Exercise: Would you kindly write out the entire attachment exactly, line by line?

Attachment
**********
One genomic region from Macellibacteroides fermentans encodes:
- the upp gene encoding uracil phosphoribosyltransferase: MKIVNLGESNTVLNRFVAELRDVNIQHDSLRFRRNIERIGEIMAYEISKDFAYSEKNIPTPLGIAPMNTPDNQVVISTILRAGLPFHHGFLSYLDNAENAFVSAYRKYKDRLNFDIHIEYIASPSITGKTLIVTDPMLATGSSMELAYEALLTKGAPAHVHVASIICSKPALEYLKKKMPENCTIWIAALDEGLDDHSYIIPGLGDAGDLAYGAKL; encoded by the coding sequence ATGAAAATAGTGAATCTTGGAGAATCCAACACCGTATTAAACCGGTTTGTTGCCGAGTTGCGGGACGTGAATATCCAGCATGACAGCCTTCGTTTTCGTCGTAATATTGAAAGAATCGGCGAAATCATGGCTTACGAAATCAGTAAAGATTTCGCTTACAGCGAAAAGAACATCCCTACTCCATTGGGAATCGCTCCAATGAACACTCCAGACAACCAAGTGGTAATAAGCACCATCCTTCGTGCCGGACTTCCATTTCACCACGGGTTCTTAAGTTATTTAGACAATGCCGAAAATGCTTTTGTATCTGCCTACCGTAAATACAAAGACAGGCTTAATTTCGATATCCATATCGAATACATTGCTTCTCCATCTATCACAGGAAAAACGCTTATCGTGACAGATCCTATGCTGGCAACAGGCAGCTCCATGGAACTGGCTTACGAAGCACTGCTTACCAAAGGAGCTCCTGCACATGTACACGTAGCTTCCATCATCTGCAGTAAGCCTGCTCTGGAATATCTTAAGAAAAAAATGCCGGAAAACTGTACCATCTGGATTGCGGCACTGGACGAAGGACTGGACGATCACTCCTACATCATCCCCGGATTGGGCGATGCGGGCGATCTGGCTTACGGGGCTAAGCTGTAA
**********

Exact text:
One genomic region from Macellibacteroides fermentans encodes:
- the upp gene encoding uracil phosphoribosyltransferase: MKIVNLGESNTVLNRFVAELRDVNIQHDSLRFRRNIERIGEIMAYEISKDFAYSEKNIPTPLGIAPMNTPDNQVVISTILRAGLPFHHGFLSYLDNAENAFVSAYRKYKDRLNFDIHIEYIASPSITGKTLIVTDPMLATGSSMELAYEALLTKGAPAHVHVASIICSKPALEYLKKKMPENCTIWIAALDEGLDDHSYIIPGLGDAGDLAYGAKL; encoded by the coding sequence ATGAAAATAGTGAATCTTGGAGAATCCAACACCGTATTAAACCGGTTTGTTGCCGAGTTGCGGGACGTGAATATCCAGCATGACAGCCTTCGTTTTCGTCGTAATATTGAAAGAATCGGCGAAATCATGGCTTACGAAATCAGTAAAGATTTCGCTTACAGCGAAAAGAACATCCCTACTCCATTGGGAATCGCTCCAATGAACACTCCAGACAACCAAGTGGTAATAAGCACCATCCTTCGTGCCGGACTTCCATTTCACCACGGGTTCTTAAGTTATTTAGACAATGCCGAAAATGCTTTTGTATCTGCCTACCGTAAATACAAAGACAGGCTTAATTTCGATATCCATATCGAATACATTGCTTCTCCATCTATCACAGGAAAAACGCTTATCGTGACAGATCCTATGCTGGCAACAGGCAGCTCCATGGAACTGGCTTACGAAGCACTGCTTACCAAAGGAGCTCCTGCACATGTACACGTAGCTTCCATCATCTGCAGTAAGCCTGCTCTGGAATATCTTAAGAAAAAAATGCCGGAAAACTGTACCATCTGGATTGCGGCACTGGACGAAGGACTGGACGATCACTCCTACATCATCCCCGGATTGGGCGATGCGGGCGATCTGGCTTACGGGGCTAAGCTGTAA